On Fri, 22 Mar 2013 20:27:15 -0700 (PDT), Butch Malahide <firstname.lastname@example.org> wrote:
>On Mar 22, 10:52 am, David C. Ullrich <ullr...@math.okstate.edu> >wrote: >> I just realized I have no idea whatever how to write >> a correct algorithm here, even without worrying >> about efficiency. >> >> An equivalence relation on the 2n endpoints >> determines a compactification. It also determines >> a graph, where the vertices are the equivalence >> classes of endpoints and the edges are the >> original segments. Earlier, thinking that I was >> thinking about deciding when two of these >> compactifications are homeomorphic, I was >> actually thinking about how to determine >> whether two of the graphs are isomorphic. >> That's a strictly weaker condition... I have >> no idea how I'd check whether two equivalences >> gave homeomorphic compactifications. > >You mean, non-isomorphic is a weaker condition than non-homeomorphic. > >The remedy for that is to stick to graphs with no vertices of degree >2. (OK, you have to make an exception for the graph consisting of a >single vertex of degree 2, corresponding to the one-point >compactification of R.) > >All right, the problem is to determine the number of nonisomorphic >pseudographs (undirected graphs which may have loops and multiple >edges) with p vertices and q edges, and with no vertices of degree 2. >(Alternatively, determine the number of nonisomorphic *connected* >pseudographs with p vertices, q edges, and no vertices of degree 2.) >Since we are counting isomorphism types, it's a problem for Burnside- >Polya-Redfield enumeration theory. Which I'm not well enough >acquainted with to know the difference between a merely difficult >problem and an impossible problem, so I have to take your word for it >that it's impossible.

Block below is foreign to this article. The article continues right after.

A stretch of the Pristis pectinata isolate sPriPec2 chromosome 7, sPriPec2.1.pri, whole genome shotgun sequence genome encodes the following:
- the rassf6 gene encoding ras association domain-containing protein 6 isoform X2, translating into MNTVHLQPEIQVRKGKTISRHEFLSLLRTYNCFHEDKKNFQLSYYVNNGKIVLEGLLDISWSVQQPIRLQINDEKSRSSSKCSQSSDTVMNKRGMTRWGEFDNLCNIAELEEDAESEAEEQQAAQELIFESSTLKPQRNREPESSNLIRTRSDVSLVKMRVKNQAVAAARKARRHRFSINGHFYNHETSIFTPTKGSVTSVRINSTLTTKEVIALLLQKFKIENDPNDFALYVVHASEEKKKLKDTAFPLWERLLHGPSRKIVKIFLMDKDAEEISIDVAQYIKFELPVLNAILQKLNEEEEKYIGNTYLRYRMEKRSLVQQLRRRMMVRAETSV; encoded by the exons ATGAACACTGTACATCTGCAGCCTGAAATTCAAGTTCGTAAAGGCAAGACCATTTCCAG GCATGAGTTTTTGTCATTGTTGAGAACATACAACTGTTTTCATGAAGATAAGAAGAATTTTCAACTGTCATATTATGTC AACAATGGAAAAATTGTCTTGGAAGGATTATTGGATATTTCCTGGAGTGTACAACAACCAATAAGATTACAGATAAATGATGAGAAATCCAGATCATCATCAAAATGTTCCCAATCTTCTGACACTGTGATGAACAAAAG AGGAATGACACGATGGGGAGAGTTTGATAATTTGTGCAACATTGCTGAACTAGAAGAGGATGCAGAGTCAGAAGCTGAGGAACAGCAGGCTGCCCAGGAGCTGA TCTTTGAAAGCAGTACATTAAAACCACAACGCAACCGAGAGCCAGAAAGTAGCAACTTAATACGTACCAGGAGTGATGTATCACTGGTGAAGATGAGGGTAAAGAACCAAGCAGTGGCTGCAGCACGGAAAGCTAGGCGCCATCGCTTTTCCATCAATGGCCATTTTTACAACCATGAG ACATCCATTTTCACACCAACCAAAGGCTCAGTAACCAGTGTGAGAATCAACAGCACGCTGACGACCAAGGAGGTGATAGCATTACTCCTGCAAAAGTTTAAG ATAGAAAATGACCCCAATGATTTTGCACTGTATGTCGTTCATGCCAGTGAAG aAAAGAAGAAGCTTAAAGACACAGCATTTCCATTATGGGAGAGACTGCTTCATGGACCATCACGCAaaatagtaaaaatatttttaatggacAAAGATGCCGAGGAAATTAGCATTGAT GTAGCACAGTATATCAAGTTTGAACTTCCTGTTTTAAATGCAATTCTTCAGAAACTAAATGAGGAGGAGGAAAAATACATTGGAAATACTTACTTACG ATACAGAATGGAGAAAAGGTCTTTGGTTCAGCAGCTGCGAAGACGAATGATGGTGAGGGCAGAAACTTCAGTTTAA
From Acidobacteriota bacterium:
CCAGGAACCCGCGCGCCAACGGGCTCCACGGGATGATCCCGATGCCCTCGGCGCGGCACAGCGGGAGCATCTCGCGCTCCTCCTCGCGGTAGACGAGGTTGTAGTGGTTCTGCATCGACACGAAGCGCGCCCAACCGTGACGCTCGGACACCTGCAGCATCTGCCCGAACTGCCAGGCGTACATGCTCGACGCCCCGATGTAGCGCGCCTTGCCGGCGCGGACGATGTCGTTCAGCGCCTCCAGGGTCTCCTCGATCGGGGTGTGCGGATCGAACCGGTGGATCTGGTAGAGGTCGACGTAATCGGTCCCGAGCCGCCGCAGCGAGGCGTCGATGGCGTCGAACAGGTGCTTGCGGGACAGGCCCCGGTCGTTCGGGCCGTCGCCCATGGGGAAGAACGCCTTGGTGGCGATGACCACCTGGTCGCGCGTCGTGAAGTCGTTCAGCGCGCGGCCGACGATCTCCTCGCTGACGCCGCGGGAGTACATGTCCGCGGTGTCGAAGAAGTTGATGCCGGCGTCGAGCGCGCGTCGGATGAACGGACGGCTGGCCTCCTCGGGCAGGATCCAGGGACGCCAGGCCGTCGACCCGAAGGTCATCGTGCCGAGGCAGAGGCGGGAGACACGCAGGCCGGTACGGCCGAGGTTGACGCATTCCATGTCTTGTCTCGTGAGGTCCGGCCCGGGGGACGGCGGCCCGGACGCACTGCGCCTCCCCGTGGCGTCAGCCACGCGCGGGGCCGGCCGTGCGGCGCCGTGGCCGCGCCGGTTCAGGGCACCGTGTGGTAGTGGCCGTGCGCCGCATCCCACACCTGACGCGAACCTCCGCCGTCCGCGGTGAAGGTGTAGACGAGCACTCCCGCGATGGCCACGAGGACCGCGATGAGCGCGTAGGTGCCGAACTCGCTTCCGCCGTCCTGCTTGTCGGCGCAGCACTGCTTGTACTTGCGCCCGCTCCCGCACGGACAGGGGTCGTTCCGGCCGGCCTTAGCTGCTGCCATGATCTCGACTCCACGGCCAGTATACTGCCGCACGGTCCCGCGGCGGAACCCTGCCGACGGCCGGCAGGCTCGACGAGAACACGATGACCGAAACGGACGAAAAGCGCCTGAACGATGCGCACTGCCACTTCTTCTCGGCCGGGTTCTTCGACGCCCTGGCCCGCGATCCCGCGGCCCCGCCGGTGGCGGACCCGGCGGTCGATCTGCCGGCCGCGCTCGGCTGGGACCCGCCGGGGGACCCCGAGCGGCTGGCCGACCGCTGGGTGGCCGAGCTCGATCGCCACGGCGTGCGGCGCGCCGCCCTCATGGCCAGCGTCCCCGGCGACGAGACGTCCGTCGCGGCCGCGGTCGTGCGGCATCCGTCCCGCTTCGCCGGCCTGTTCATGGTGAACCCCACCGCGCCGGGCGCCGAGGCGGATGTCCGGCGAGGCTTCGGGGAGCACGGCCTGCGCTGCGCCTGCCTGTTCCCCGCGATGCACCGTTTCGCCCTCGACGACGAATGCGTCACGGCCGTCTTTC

No, this is not something you should take my word for! Sounds like you know more about such things than I do - I was just conjecturing it was "impossible".
> >All right, but what about the order-of-magnitude or asymptotic >problem, which was also implicit in my open-ended "how many" question? >Does f(n)^(1/n) approach a limit? Is that also hopeless?
I certainly don't know. My wild-ass guess is maybe. Seems like this question is more likely than the other of being susceptible to some clever idea, although I have no idea what that idea might be, not being all that clever.